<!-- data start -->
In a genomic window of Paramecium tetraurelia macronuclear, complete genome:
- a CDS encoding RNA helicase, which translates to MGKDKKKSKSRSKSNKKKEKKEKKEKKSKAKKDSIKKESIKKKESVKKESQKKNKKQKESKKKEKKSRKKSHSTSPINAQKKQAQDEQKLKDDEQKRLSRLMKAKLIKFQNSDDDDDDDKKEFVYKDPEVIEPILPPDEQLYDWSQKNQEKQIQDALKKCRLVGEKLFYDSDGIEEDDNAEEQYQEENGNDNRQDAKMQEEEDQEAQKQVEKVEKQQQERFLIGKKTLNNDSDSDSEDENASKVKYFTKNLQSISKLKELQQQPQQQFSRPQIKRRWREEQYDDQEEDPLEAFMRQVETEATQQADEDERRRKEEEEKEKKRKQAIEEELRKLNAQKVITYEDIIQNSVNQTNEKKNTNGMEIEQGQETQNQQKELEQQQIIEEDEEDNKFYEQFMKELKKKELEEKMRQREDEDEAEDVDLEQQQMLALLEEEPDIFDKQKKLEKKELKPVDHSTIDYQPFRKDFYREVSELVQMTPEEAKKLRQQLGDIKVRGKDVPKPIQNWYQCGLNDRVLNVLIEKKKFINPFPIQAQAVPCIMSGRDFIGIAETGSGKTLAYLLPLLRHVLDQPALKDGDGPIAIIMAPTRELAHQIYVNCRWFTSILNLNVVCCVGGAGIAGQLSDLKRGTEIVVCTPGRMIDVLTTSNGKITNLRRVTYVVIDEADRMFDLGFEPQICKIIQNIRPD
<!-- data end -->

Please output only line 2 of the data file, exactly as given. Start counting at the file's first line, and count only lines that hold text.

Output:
- a CDS encoding RNA helicase, which translates to MGKDKKKSKSRSKSNKKKEKKEKKEKKSKAKKDSIKKESIKKKESVKKESQKKNKKQKESKKKEKKSRKKSHSTSPINAQKKQAQDEQKLKDDEQKRLSRLMKAKLIKFQNSDDDDDDDKKEFVYKDPEVIEPILPPDEQLYDWSQKNQEKQIQDALKKCRLVGEKLFYDSDGIEEDDNAEEQYQEENGNDNRQDAKMQEEEDQEAQKQVEKVEKQQQERFLIGKKTLNNDSDSDSEDENASKVKYFTKNLQSISKLKELQQQPQQQFSRPQIKRRWREEQYDDQEEDPLEAFMRQVETEATQQADEDERRRKEEEEKEKKRKQAIEEELRKLNAQKVITYEDIIQNSVNQTNEKKNTNGMEIEQGQETQNQQKELEQQQIIEEDEEDNKFYEQFMKELKKKELEEKMRQREDEDEAEDVDLEQQQMLALLEEEPDIFDKQKKLEKKELKPVDHSTIDYQPFRKDFYREVSELVQMTPEEAKKLRQQLGDIKVRGKDVPKPIQNWYQCGLNDRVLNVLIEKKKFINPFPIQAQAVPCIMSGRDFIGIAETGSGKTLAYLLPLLRHVLDQPALKDGDGPIAIIMAPTRELAHQIYVNCRWFTSILNLNVVCCVGGAGIAGQLSDLKRGTEIVVCTPGRMIDVLTTSNGKITNLRRVTYVVIDEADRMFDLGFEPQICKIIQNIRPD